API with NestJS #125. Offset and keyset pagination with Kysely


This entry is part 125 of 158 in the API with NestJS

So far, when working with Kysely, we fetched all rows from our tables. However, this might not be the best solution when it comes to performance. A common approach is to query the data in parts and present the users with separate pages or infinite scrolling. We implement pagination in this article with NestJS, PostgreSQL, and Kysely to achieve that. While doing that, we compare various solutions and point out their pros and cons.

Offset and limit

First, let’s look at the result of a simple SELECT query.

It queries all rows from the table.

The crucial thing about the above results is that the order of the returned records is not guaranteed. However, when implementing pagination, we need the order to be predictable. Therefore, we have to sort the results.

The first step in implementing pagination is to limit the number of rows in the result. To do that, we need the function.

Thanks to the above, we now get only five elements instead of the whole contents of the table. By doing that, we get the first page of the results.

To get to the second page, we must skip a certain number of rows. To achieve that, we need the function.

Above, we omit the first five rows and get the five next rows in return thanks to combining the and functions. In this case, it gives us the rows with IDs from 6 to 10. It is crucial to maintain a steady order of rows when traversing through various pages of data to avoid skipping some rows or showing some of them more than once.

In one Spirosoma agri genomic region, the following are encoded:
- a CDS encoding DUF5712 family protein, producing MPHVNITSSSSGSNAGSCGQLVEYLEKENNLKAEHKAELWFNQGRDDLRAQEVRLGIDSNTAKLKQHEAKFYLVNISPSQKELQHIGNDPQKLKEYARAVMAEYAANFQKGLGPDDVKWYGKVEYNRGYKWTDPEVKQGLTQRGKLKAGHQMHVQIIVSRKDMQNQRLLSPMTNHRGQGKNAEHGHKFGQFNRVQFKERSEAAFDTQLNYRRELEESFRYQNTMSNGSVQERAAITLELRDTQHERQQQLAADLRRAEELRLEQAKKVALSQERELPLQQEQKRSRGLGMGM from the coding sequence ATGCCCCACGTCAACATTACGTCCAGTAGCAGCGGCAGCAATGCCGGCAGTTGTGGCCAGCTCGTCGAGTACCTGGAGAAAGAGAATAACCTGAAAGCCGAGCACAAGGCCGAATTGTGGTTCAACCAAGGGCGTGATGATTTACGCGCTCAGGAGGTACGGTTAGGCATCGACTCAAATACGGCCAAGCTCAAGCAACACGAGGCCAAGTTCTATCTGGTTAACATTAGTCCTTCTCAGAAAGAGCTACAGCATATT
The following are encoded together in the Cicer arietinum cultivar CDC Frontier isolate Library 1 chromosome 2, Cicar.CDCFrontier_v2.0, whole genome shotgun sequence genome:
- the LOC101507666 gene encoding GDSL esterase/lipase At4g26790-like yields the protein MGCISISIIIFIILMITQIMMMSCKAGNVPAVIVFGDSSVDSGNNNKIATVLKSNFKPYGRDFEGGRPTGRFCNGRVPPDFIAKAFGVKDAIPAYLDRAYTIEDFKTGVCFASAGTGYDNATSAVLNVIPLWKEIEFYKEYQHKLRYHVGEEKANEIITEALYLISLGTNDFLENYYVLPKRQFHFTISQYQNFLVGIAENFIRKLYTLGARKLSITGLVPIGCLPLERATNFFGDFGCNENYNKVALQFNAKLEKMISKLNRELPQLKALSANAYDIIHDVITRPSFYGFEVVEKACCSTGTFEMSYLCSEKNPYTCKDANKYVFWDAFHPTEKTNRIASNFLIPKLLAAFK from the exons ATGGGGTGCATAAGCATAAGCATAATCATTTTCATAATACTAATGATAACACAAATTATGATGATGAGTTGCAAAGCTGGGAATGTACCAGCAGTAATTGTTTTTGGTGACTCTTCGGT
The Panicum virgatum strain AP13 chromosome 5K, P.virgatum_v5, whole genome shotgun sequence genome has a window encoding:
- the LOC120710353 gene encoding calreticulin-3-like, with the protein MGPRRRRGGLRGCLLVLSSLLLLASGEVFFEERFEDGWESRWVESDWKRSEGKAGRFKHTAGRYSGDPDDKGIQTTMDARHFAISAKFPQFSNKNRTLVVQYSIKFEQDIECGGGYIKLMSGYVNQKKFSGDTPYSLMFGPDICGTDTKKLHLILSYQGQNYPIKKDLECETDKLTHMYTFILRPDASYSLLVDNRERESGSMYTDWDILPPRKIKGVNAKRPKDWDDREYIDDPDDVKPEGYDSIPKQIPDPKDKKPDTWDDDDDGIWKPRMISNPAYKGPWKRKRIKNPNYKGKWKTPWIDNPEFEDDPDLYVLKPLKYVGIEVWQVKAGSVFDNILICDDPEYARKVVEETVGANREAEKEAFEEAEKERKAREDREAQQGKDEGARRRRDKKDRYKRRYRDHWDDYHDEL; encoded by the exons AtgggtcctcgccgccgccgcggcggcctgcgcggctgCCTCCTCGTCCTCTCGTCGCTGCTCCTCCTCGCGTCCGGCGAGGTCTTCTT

Counting the number of rows

It is a common feature to present the number of data pages to the user. For example, if we have a hundred rows and show ten per page, we have ten data pages.

To determine that, we need to know the number of rows in the table. To do that, we need the function.

It is crucial to count the rows in the database in the same transaction as the query that gets the data. This way, we ensure the consistency of our results.

If you want to know more about transactions with Kysely, check out API with NestJS #123. SQL transactions with Kysely

Offset pagination with NestJS

When implementing the offset pagination with a REST API, we expect the users to provide the offset and limit as query parameters. Let’s create a designated class to handle that.


To read more about validation in NestJS, read API with NestJS #4. Error handling and data validation

We can now use the above class in our controller to validate the offset and limit parameters.


The last step is to implement the offset and limit pagination in our repository.


Thanks to the above approach, we get a full working offset-based pagination.


The offset-based pagination is a very common approach that is straightforward to implement. When using it, the user can easily skip multiple data pages at once. It also makes it easy to change the columns we use when sorting. Therefore, it is a good enough solution in many cases.


Unfortunately, the offset-based pagination has significant disadvantages. The most important one is that the database must compute all rows skipped through the offset. This can hurt our performance:

  • the database sorts all rows according to the specified order,